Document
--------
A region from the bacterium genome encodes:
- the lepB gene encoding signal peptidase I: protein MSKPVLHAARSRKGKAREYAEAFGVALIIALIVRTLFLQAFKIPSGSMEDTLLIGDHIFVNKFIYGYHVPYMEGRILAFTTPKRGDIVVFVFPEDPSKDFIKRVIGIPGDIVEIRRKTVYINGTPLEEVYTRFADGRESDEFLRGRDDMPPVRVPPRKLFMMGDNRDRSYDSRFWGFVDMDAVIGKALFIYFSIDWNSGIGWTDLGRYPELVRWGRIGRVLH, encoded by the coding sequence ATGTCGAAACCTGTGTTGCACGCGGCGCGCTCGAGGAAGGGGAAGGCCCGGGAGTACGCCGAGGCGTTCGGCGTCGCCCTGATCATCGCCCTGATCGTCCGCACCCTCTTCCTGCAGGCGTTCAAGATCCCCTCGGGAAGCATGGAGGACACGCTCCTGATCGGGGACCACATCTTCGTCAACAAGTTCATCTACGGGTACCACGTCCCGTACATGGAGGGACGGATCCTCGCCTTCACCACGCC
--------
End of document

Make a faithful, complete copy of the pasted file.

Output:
A region from the bacterium genome encodes:
- the lepB gene encoding signal peptidase I: protein MSKPVLHAARSRKGKAREYAEAFGVALIIALIVRTLFLQAFKIPSGSMEDTLLIGDHIFVNKFIYGYHVPYMEGRILAFTTPKRGDIVVFVFPEDPSKDFIKRVIGIPGDIVEIRRKTVYINGTPLEEVYTRFADGRESDEFLRGRDDMPPVRVPPRKLFMMGDNRDRSYDSRFWGFVDMDAVIGKALFIYFSIDWNSGIGWTDLGRYPELVRWGRIGRVLH, encoded by the coding sequence ATGTCGAAACCTGTGTTGCACGCGGCGCGCTCGAGGAAGGGGAAGGCCCGGGAGTACGCCGAGGCGTTCGGCGTCGCCCTGATCATCGCCCTGATCGTCCGCACCCTCTTCCTGCAGGCGTTCAAGATCCCCTCGGGAAGCATGGAGGACACGCTCCTGATCGGGGACCACATCTTCGTCAACAAGTTCATCTACGGGTACCACGTCCCGTACATGGAGGGACGGATCCTCGCCTTCACCACGCC